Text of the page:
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The Way Is Shut: Nondebtor Release Legislation Proposes Mandatory Dismissal on Account of Pre-Bankruptcy Liability Management Transactions

Third party, or nondebtor, releases have continued to attract attention from both commentators and legislators in the wake of recent cases such as Purdue Pharma LP, Boy Scouts of America and USA Gymnastics.

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Not for You, Second Lien Creditor: Delaware Bankruptcy Court Reaffirms First Lien Intercreditor Right to Carve Out Collateral


Time to Read: 8 minutes Practices: Business Restructuring

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The liquidity-fueled lull in restructuring activity provides both an interesting historical echo of the late 1990s and a useful opportunity for market participants to take note of a deceptively interesting opinion in Giuliano ex rel. Consolidated Bedding, Inc. v. L&P Financial Services Co. (In re Consolidated Bedding, Inc.), Case No. 19-50727, 2021 WL 2638594 (Bankr. D. Del. June 25, 2021) (Shannon, J.).

Despite Consolidated Bedding’s innocuous facts, it is a helpful guidepost for future intercreditor disputes where the disposition of shared collateral is at issue. In particular, Consolidated Bedding strongly reaffirmed a first lien creditor’s rights to dispose of shared collateral over the objection of—and without any notice to—a subordinated second lien creditor through an otherwise vanilla intercreditor agreement.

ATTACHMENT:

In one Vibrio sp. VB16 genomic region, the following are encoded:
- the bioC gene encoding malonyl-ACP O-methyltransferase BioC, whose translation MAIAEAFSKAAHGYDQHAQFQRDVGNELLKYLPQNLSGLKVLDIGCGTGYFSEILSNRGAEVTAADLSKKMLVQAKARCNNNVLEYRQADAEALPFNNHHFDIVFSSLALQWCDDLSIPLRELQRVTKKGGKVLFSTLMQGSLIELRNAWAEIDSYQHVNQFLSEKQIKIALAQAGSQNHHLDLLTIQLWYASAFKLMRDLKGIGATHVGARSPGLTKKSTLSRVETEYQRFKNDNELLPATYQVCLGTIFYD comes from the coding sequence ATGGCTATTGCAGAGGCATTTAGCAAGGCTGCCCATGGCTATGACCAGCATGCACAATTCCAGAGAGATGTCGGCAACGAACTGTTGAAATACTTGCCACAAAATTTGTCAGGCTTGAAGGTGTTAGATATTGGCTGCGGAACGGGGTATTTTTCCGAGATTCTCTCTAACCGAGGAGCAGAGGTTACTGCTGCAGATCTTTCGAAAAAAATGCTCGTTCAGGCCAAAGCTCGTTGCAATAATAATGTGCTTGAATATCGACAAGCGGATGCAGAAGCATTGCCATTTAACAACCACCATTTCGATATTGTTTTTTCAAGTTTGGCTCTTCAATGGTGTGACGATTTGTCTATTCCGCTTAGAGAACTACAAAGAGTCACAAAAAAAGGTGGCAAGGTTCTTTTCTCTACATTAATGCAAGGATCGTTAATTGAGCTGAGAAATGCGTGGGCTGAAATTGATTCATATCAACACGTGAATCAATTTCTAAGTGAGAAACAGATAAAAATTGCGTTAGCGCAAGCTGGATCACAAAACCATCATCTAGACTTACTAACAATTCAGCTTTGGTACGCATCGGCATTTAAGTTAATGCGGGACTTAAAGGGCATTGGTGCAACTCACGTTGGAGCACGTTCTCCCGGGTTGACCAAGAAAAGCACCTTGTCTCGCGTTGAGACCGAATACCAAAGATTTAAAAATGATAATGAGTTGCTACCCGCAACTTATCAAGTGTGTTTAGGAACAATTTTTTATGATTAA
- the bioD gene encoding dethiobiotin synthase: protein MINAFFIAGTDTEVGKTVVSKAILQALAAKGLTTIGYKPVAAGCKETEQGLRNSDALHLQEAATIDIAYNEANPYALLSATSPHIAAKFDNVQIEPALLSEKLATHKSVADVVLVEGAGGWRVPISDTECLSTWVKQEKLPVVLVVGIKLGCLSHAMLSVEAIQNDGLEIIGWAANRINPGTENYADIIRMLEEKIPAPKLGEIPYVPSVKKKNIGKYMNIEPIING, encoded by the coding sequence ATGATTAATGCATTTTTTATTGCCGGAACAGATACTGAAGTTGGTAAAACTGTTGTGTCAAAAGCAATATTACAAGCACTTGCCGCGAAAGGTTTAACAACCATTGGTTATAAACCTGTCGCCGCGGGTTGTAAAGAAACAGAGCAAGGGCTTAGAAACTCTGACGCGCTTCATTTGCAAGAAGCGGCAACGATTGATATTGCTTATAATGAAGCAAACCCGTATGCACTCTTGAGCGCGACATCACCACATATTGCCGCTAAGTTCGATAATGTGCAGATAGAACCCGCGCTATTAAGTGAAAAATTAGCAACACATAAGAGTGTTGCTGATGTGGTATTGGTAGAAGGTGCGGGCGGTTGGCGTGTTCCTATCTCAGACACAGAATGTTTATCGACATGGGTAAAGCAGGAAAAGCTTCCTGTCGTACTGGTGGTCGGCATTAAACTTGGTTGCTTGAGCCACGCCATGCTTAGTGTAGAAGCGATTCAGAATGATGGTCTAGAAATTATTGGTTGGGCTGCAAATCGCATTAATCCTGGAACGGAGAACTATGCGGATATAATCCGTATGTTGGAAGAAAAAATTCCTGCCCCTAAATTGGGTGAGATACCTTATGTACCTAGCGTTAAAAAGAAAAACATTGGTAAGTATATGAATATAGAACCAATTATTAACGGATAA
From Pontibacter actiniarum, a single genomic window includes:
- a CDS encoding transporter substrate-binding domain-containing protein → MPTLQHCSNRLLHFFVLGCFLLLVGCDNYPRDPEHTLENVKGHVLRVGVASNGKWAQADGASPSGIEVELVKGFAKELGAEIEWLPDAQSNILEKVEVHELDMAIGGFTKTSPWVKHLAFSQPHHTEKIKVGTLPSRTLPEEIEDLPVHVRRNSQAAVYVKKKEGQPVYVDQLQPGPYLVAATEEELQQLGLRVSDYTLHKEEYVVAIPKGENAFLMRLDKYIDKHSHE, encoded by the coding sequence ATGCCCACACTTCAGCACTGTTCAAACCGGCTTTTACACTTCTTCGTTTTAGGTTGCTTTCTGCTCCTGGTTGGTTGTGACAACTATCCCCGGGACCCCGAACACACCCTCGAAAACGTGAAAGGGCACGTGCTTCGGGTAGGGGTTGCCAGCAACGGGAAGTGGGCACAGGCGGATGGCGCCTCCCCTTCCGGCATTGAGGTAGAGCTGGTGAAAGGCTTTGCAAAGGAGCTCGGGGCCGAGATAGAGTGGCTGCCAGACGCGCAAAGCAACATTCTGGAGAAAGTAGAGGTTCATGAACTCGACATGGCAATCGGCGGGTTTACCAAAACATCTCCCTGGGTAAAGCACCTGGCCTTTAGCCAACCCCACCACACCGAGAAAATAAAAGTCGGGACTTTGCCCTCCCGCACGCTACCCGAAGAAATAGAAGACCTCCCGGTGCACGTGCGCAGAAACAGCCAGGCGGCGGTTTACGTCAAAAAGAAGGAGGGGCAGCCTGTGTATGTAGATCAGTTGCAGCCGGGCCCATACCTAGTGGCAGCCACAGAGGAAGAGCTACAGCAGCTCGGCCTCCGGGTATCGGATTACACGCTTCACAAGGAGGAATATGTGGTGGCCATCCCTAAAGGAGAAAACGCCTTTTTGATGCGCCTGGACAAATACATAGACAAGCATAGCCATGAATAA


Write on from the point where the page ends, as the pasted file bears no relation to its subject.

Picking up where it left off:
More interestingly, Consolidated Bedding may be applied to enforce a senior secured creditor’s rights to dispose of shared collateral by “carving out” recoveries for unsecured creditors and circumventing distributions to a junior secured creditor in the process. An otherwise market-standard intercreditor agreement may then be invoked to limit or eliminate a junior secured creditor’s rights to dispute a chapter 11 plan that, for example, provides meaningful recoveries to general unsecured creditors (but not second lien creditors) through such a carve-out. Such a plan may also silence objections from that second lien creditor by recourse to the “silent second” provisions of that same agreement.

And, although questions of absolute priority and cramdown were not directly at issue in Consolidated Bedding, that case still provides a roadmap as to how senior secured creditors, together with plan proponents, may use shared collateral as currency to fund a separate peace with other stakeholders in a given case.

Admittedly, intercreditor disputes and questions of absolute priority, like dial up modems, AOL accounts, and Grunge music, may all seem rather quaint for the present. The seemingly relentless expansion of valuation multiples and overall leverage, as well as a rather late-1990s approach by the Federal Reserve towards asset prices (not to say “bubbles”), perhaps mean that refinancings are inevitable and that intercreditor disputes are a thing of the past—along with the relevance of Seattle-based rock bands, Netscape, and single-digit leverage multiples.